The past twenty years of scholarly study has demonstrated that science communication is a much more complex process than merely publishing in scientific journals and attending scientific meetings. Today the sciences are linked to society through many different channels of communication. The public interfaces with science during controversies that involve scientists as well as journalists, politicians and the citizenry as a whole. This intersection of science and the public raises many questions about the motivations of, and constraints on, actors involved in producing information about science for non-professional audiences. It also raises some fascinating questions about the nature, contexts and goals of the public communication of science from both a contemporary and historic perspective. This conference aims to bring together the wide ranging strands of academia that consider science as it intersects with non-scientific cultures.
Possible topics may include:
- Patients and publics in health services
- Notions of expertise in the public
- Public science and science policy
- Technological development and the public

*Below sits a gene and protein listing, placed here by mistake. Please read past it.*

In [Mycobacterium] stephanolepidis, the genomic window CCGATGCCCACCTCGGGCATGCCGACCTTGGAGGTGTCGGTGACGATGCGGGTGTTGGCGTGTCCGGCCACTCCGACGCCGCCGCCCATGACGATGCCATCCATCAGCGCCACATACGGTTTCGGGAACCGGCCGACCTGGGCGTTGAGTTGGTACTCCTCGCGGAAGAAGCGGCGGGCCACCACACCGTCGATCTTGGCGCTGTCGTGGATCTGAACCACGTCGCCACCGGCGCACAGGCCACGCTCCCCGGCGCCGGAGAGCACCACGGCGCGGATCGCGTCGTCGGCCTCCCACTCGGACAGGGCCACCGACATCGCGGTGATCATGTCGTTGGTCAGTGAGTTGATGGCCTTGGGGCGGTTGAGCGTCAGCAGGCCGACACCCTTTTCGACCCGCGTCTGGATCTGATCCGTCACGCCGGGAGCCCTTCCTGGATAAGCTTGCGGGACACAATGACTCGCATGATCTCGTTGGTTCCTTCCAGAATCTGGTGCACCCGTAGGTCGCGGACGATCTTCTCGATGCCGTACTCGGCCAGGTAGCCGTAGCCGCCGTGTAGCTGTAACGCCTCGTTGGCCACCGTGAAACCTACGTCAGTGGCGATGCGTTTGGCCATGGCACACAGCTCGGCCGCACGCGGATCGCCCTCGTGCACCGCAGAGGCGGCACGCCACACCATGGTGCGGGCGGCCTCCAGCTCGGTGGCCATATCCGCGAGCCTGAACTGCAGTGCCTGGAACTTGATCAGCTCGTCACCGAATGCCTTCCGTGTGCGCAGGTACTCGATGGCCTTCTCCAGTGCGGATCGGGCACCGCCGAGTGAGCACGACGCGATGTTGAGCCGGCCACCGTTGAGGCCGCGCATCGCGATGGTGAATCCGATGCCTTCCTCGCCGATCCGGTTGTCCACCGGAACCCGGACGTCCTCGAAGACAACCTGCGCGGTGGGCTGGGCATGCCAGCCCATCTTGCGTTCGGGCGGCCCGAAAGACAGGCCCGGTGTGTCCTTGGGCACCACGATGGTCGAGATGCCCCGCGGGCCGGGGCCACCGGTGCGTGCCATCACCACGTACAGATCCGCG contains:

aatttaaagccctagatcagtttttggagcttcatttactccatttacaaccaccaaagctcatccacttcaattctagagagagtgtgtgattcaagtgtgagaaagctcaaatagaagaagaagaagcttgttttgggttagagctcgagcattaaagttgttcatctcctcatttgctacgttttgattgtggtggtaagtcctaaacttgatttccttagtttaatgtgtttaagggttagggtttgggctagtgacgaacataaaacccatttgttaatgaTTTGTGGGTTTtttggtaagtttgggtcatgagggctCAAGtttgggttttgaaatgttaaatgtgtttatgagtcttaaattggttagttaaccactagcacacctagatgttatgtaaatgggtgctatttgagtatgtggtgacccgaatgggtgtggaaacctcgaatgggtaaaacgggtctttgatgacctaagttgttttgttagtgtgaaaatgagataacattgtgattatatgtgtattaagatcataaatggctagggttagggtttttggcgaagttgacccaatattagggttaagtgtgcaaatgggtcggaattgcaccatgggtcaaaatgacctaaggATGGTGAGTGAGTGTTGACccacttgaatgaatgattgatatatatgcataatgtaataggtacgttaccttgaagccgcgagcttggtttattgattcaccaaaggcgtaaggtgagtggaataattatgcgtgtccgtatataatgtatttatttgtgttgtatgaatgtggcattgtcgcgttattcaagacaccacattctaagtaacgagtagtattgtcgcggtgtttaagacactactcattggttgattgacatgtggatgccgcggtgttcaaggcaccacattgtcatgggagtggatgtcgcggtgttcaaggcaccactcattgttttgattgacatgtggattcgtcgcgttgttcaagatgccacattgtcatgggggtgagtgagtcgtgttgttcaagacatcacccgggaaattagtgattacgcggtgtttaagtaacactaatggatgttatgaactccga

- Science communication theory in practice
- News and entertainment media
- Science on the internet
- Science, technology and medicine in museums
- Public interest and 'the public interest'
We would particularly like to encourage those taking a critical approach to studying the public communication of technology and/or medicine to submit abstracts. The conference organizers also encourage full panel submissions and roundtable sessions on all topics related to the social, cultural, political, and ethical issues surrounding science & the public.
Panel proposals should include a panel abstract and individual abstracts for each of the papers on the panel as well as contact information (name, affiliation, email) of the presider (moderator) and all panel members. Individual paper proposals for a 20-minute presentation should submit an abstract (no longer than 300 words). Roundtable proposals should be a single abstract with names and contact information for all presenters.
All submissions should be emailed to firstname.lastname@example.org by 14th March 2008. Please send enquires to this address as well.
David A. Kirby
Lecturer in Science Communication
Centre for the History of Science, Technology, and Medicine
University of Manchester
Manchester, UK M13 9PL Email: email@example.com
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